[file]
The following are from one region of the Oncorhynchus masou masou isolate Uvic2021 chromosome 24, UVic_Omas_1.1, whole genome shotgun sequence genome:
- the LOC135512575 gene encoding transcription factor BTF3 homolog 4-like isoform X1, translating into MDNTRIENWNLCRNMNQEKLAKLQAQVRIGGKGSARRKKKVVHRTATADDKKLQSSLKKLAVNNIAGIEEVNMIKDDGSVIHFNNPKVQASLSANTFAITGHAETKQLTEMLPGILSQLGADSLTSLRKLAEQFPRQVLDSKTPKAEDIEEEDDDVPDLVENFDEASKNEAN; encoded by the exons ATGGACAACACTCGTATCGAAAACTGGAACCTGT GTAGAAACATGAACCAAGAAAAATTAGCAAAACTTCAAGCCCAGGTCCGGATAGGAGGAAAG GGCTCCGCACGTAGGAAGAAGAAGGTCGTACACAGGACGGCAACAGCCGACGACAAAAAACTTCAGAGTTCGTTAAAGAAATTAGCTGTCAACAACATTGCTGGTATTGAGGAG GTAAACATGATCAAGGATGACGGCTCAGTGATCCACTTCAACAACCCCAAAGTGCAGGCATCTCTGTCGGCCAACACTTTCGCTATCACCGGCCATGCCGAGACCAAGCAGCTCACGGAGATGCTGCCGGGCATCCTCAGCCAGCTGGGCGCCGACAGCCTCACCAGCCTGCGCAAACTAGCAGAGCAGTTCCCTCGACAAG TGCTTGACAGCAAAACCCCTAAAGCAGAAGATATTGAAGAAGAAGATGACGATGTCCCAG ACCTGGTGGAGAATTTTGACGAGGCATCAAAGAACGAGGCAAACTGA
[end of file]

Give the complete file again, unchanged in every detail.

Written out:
The following are from one region of the Oncorhynchus masou masou isolate Uvic2021 chromosome 24, UVic_Omas_1.1, whole genome shotgun sequence genome:
- the LOC135512575 gene encoding transcription factor BTF3 homolog 4-like isoform X1, translating into MDNTRIENWNLCRNMNQEKLAKLQAQVRIGGKGSARRKKKVVHRTATADDKKLQSSLKKLAVNNIAGIEEVNMIKDDGSVIHFNNPKVQASLSANTFAITGHAETKQLTEMLPGILSQLGADSLTSLRKLAEQFPRQVLDSKTPKAEDIEEEDDDVPDLVENFDEASKNEAN; encoded by the exons ATGGACAACACTCGTATCGAAAACTGGAACCTGT GTAGAAACATGAACCAAGAAAAATTAGCAAAACTTCAAGCCCAGGTCCGGATAGGAGGAAAG GGCTCCGCACGTAGGAAGAAGAAGGTCGTACACAGGACGGCAACAGCCGACGACAAAAAACTTCAGAGTTCGTTAAAGAAATTAGCTGTCAACAACATTGCTGGTATTGAGGAG GTAAACATGATCAAGGATGACGGCTCAGTGATCCACTTCAACAACCCCAAAGTGCAGGCATCTCTGTCGGCCAACACTTTCGCTATCACCGGCCATGCCGAGACCAAGCAGCTCACGGAGATGCTGCCGGGCATCCTCAGCCAGCTGGGCGCCGACAGCCTCACCAGCCTGCGCAAACTAGCAGAGCAGTTCCCTCGACAAG TGCTTGACAGCAAAACCCCTAAAGCAGAAGATATTGAAGAAGAAGATGACGATGTCCCAG ACCTGGTGGAGAATTTTGACGAGGCATCAAAGAACGAGGCAAACTGA